Greater NYC Area Leads U.S. in Retail Construction
- May 01, 2019
While construction continues to rage across New York City, activity in the retail sector has gone on the downswing, just as it has across the U.S., according to a new report by the New York Building Congress. However, buoyed by high levels of activity in Northern New Jersey and Long Island, the Greater New York area holds the distinction of being the largest metro region for retail construction in the country.
Changes in the trajectory of retail construction in New York City became evident in 2015. As non-residential construction continued to rise, jumping from $14.6 billion to a whopping $27.8 billion between 2015 and 2018, retail construction dropped from $1.9 billion to just $773 million. Yet, as e-commerce and a glut of new construction persist in plaguing retail across the country, New York City still stands as a key retail destination.
“New York City’s economy continues to produce new jobs and attract record numbers of tourist—both key drivers of retail growth,” Carlo Scissura, president & CEO of the New York Building Congress, said in the report. “Despite worries following the closing of some major retailers, I’m confident that New York businesses are flexible and resilient enough to lead the way. There’s no doubt: New York remains the most important city for retailers in the United States.”
Suburbs Take the Torch
New York City construction activity may have dropped over the last few years, but the Greater New York area leads the nation, due in no small part to booming activity in Northern New Jersey and Long Island, which closely follow Houston on the list of the top three markets leading construction activity in the U.S. A total of 7.9 million square feet of retail space is under construction in Northern New Jersey and Long Island.
“The most surprising finding (of the report) is the growth of suburban retail in the New York City metro area as a whole, despite the fact that retail construction is down nationally,” Scissura told Commercial Property Executive. Together, New York City and its suburbs saw $1.3 billion in retail construction in 2018, marking a year-over-year increase of 4 percent.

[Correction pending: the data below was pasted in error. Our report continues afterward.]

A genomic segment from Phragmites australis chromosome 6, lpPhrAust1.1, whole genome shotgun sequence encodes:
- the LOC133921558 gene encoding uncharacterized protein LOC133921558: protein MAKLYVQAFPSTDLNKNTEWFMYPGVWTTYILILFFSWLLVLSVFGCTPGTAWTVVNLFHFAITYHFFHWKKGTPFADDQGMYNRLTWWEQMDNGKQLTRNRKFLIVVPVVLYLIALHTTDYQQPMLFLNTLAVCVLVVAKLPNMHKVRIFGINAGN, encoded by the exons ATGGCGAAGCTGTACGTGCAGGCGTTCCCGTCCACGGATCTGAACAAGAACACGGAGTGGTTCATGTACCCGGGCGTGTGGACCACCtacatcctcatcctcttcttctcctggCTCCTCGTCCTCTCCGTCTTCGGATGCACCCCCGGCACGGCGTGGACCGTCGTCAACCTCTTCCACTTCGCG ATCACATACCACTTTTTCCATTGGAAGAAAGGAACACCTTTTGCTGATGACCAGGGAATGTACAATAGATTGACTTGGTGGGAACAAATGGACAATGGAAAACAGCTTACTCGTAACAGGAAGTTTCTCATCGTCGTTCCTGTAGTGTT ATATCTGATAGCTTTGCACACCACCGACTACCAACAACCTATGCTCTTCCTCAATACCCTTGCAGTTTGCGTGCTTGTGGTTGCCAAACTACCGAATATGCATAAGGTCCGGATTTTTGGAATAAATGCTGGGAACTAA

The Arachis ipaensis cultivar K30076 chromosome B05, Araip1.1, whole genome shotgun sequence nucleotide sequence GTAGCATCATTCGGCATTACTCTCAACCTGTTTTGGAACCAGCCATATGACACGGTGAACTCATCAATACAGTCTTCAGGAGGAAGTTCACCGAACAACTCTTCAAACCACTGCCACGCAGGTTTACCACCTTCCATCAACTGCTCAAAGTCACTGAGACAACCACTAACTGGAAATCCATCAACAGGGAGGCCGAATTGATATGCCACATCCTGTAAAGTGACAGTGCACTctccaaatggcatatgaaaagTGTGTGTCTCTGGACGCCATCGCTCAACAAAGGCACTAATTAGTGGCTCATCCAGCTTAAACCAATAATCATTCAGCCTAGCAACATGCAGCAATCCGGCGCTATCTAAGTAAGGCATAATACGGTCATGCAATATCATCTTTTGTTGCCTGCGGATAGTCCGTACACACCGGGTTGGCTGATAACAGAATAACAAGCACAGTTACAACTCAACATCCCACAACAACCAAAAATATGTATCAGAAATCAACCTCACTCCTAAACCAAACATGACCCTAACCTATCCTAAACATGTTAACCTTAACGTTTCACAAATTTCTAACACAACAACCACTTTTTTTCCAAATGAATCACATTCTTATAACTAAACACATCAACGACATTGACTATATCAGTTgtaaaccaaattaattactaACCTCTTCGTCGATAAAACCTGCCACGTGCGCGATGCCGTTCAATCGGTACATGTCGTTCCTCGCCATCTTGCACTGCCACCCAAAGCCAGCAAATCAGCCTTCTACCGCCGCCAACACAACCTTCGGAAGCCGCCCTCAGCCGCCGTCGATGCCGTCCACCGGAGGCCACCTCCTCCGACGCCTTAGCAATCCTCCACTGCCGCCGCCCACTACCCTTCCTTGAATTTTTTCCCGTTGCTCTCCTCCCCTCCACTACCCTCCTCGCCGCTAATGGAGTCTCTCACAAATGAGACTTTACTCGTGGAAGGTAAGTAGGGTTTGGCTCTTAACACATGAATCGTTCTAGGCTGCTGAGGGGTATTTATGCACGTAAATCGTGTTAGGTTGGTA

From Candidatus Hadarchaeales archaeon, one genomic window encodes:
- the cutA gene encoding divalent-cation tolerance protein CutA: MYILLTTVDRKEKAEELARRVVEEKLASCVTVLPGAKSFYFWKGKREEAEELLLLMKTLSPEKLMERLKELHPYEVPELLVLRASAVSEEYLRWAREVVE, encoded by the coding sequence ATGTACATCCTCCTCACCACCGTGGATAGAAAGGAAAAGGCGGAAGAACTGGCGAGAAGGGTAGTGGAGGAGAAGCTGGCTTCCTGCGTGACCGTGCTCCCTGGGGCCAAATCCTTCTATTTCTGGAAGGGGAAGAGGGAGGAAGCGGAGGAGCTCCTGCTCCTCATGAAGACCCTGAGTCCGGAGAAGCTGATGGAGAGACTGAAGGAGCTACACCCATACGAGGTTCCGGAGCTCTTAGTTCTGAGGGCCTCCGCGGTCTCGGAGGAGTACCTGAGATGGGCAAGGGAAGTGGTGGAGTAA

Local Trend, National Trend
There is a certain pattern of characteristics in New York City retail construction today, per the report, and it mirrors that found nationally. Among the trends is the positive impact the growing number of large, mixed-use projects is having on retail. These live-work-play developments incorporate all facets of retail, mitigating the negative impact of struggling malls. One of New York City’s most prominent examples of the happy existence of retail within mixed-use destinations is The Shops & Restaurants at Hudson Yards, the 1 million-square-foot retail hub within the newly opened, 28-acre Hudson Yards development.
NYBC also noted in its report that in New York City and across the U.S., renovations are outpacing new construction and developers are making experience-centric retail space a priority in their projects. And finally, big-box store closures are a common theme; New York City saw its first decline in national-brand stores in a decade in 2018, with the number of stores dropping to 7,849 from 7,876 in 2017.
Overall, all signs point to a positive future for New York City retail. “The four trends we identified in the report are likely to continue and New York City is in a position to capitalize on those trends in the next five to 10 years,” Scissura told CPE.